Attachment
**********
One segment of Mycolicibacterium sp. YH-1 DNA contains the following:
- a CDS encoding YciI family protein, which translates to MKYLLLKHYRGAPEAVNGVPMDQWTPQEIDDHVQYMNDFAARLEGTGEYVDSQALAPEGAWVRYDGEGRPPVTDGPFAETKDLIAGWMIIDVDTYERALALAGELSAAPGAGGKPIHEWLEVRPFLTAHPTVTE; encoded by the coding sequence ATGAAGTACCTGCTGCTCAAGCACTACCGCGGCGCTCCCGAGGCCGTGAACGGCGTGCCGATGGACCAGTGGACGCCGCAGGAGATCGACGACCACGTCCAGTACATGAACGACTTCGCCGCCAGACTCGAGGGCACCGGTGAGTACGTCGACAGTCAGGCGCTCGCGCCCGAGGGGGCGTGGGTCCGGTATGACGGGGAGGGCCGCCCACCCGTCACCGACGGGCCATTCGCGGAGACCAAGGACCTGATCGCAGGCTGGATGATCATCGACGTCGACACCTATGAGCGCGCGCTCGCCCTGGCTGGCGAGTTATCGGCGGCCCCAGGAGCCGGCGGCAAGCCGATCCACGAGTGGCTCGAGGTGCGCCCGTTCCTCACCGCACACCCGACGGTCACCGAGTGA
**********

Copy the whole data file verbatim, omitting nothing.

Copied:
One segment of Mycolicibacterium sp. YH-1 DNA contains the following:
- a CDS encoding YciI family protein, which translates to MKYLLLKHYRGAPEAVNGVPMDQWTPQEIDDHVQYMNDFAARLEGTGEYVDSQALAPEGAWVRYDGEGRPPVTDGPFAETKDLIAGWMIIDVDTYERALALAGELSAAPGAGGKPIHEWLEVRPFLTAHPTVTE; encoded by the coding sequence ATGAAGTACCTGCTGCTCAAGCACTACCGCGGCGCTCCCGAGGCCGTGAACGGCGTGCCGATGGACCAGTGGACGCCGCAGGAGATCGACGACCACGTCCAGTACATGAACGACTTCGCCGCCAGACTCGAGGGCACCGGTGAGTACGTCGACAGTCAGGCGCTCGCGCCCGAGGGGGCGTGGGTCCGGTATGACGGGGAGGGCCGCCCACCCGTCACCGACGGGCCATTCGCGGAGACCAAGGACCTGATCGCAGGCTGGATGATCATCGACGTCGACACCTATGAGCGCGCGCTCGCCCTGGCTGGCGAGTTATCGGCGGCCCCAGGAGCCGGCGGCAAGCCGATCCACGAGTGGCTCGAGGTGCGCCCGTTCCTCACCGCACACCCGACGGTCACCGAGTGA